If the boy is taken from them, will they hold onto the openheartedness that they have developed, in part, thanks to the boy? But this hauntingly beautiful story about loving without limits, overcoming fears of loss, accepting that which is, and the sounds of silence, is a truly special and memorable tale. Aug 05, Sophia rated it liked it Shelves: freebies. Review time! This was a beautiful little story, and beautifully written.
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I can't say anything bad about it. I wanted to know more about all of the characters--who are John and Marta? How long have they been married?
Where do they come from? Have they always lived in this same town? What about Lucy and her mother? Or the sheriff and Daphne his secretary, who seems to spend a lot of time rescuing kittens? I wanted to know more about all of them. And of course, most of all, I wanted to know more about Jacob--but touching the mystery surrounding him might have ruined the story, while fleshing out the other characters might have emphasized the magical quality of his character even more.
I enjoyed this book in the reading, but at the end, I found that I didn't have a clear idea of any of the characters except for a few idiosyncrasies. I also wanted to understand more about the significance of the beagle and the cow, especially when it came to their relationship to Jacob.
So Jacob isn't magical--just mute and incredibly artistically talented--but in that case, where did the cow and beagle come from? The beagle could just be a regular stray, but the cow turns up out of the blue, with no explanation, seemingly left there quite deliberately, and we never find out where it came from. Jacob, the beagle, and the cow are all tied together as gifts that seemingly fell from the sky, which John and Marta accept without question, but learning Jacob's entirely earthly origin takes something away from his connection with the beagle and the cow.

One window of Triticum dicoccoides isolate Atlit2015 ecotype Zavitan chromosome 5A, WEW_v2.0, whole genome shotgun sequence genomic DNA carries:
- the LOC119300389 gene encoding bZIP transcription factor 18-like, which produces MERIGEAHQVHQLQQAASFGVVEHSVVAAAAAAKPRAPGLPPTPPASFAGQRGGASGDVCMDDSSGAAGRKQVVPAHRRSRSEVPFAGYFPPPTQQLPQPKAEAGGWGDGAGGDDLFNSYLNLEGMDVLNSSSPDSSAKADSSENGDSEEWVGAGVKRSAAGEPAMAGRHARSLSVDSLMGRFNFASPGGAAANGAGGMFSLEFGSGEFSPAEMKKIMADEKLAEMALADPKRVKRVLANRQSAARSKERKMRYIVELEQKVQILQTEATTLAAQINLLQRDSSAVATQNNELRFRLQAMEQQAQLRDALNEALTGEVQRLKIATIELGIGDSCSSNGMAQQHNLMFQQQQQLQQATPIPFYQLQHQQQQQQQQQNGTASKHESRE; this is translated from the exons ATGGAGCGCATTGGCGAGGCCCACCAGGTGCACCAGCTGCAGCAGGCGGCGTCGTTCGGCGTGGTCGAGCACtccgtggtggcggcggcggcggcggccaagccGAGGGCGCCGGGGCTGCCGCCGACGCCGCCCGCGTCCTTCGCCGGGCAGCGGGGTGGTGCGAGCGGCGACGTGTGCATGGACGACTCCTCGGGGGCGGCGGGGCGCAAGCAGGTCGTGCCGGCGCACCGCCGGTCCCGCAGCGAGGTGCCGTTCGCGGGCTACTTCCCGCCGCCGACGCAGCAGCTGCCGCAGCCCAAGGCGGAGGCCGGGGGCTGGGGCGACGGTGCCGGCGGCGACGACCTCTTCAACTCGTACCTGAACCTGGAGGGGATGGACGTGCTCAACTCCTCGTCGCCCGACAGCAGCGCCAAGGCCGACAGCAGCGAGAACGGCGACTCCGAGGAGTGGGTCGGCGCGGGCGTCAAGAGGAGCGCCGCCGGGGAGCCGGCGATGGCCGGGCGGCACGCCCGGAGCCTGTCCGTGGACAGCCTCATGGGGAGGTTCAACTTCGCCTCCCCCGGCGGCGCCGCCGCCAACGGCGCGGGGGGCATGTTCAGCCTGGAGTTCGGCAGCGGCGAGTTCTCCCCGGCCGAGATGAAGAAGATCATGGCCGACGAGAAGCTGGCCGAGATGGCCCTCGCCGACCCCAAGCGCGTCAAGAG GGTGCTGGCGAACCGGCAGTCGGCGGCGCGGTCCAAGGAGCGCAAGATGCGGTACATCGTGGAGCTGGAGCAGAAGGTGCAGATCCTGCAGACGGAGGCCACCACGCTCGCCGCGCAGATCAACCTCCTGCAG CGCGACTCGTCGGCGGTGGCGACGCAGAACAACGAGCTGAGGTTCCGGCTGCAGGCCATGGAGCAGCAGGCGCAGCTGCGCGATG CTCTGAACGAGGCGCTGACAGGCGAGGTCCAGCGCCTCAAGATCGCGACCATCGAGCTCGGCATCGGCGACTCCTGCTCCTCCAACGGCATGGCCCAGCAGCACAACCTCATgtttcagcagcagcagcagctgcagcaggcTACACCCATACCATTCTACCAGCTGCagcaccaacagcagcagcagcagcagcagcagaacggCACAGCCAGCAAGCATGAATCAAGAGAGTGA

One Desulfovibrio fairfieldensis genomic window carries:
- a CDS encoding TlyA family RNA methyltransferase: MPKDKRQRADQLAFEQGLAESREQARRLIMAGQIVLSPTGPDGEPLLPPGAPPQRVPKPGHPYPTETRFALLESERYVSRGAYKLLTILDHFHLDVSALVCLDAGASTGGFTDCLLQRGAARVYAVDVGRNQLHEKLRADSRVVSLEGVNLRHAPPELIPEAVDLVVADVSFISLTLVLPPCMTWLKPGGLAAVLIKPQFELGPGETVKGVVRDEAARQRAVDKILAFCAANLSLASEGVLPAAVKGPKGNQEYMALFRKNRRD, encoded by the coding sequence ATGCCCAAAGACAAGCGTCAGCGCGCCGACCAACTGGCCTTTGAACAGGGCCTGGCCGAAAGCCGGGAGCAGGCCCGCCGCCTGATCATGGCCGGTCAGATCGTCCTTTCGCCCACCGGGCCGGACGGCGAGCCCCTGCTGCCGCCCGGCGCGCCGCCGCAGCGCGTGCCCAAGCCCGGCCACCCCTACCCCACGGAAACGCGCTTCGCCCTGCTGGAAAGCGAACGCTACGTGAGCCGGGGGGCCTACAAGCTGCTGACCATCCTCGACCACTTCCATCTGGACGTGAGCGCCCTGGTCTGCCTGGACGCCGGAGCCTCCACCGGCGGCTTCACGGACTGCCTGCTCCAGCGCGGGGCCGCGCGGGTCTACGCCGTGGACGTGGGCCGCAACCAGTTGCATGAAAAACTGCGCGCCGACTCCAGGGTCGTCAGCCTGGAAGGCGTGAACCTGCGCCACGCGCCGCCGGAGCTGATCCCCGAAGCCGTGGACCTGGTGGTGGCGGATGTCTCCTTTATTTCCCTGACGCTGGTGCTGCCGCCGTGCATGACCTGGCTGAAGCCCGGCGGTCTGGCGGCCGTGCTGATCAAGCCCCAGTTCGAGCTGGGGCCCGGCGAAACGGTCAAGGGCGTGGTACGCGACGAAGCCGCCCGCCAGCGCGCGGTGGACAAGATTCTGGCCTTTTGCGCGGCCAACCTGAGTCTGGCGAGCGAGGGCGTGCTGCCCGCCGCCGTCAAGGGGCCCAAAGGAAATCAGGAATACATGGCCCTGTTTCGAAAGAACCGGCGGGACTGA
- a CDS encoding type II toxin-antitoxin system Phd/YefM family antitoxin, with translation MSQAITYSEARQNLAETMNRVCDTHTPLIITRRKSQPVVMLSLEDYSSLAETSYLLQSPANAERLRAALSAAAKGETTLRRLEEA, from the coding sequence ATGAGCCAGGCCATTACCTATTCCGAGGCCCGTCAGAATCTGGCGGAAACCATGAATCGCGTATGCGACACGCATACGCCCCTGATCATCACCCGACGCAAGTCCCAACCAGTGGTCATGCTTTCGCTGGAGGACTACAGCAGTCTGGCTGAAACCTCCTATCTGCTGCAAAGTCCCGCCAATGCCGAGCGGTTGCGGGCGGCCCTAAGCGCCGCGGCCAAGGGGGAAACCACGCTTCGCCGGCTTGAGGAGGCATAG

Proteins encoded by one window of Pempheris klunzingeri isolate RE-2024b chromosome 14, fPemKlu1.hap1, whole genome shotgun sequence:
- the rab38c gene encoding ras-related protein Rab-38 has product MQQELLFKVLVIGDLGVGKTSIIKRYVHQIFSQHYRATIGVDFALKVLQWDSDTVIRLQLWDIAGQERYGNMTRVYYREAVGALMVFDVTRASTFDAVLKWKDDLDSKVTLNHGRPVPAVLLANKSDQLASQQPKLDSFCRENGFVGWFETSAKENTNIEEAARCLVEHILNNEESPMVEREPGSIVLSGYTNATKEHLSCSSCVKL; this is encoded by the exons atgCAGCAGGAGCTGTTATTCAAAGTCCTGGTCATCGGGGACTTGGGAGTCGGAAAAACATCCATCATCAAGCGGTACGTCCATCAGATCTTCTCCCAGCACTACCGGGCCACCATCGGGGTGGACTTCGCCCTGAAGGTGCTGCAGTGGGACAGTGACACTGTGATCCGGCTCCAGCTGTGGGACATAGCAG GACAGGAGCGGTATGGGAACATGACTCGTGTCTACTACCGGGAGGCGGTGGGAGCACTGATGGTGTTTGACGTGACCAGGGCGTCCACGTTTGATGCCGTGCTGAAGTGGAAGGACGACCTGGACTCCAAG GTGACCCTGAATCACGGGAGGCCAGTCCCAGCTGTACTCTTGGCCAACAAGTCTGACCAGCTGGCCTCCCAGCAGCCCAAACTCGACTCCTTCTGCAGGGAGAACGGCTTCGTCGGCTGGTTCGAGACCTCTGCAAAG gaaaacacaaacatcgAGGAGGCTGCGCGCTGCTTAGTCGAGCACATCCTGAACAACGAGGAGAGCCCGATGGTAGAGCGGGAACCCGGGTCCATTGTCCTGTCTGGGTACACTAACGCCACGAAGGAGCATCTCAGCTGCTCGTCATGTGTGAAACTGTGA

I'm interested in reading more of her work, based on how beautiful and magical this story was, but I have a feeling that this isn't her best work. Mar 14, Kim Zarins rated it it was amazing Shelves: middle-grade-fiction. Beautifully written book wow-those short chapters that make you keep reading! It might appeal to parents more than elementary school kids, in so far as the story is really about two grown-ups who open their hearts to this little child, and the tale's tension is whether they will keep or lose this child.
Plus, I'm glad this book is not about teaching a nonverbal boy to speak. It's about loving a little boy for being himself, and giving him t Beautifully written book wow-those short chapters that make you keep reading! It's about loving a little boy for being himself, and giving him the materials art supplies, guitar to give him the voice that is right for him.
John and Marta loved these little kids, but their boy was in a class all by himself, just like Charlotte is said to be in that gorgeous ending. This makes me think that this story is NOT about two adults saving a child. It's about a child saving the adults. Teaching them to open up their home and find love.
I think kids will not enjoy the ending as much as adults will, because years have passed, and to a child's point of view, the titular boy on the porch is no longer a boy.source
Sharon Creech | The Boy on the Porch by Sharon Creech
Yet I feel like writers should take storytelling risks like these, and publishers should take those risks too. Think of MRS. The more kids can learn empathy for people young and old, the better their perspective. Oct 01, Ms. Yingling rated it it was ok. This review has been hidden because it contains spoilers.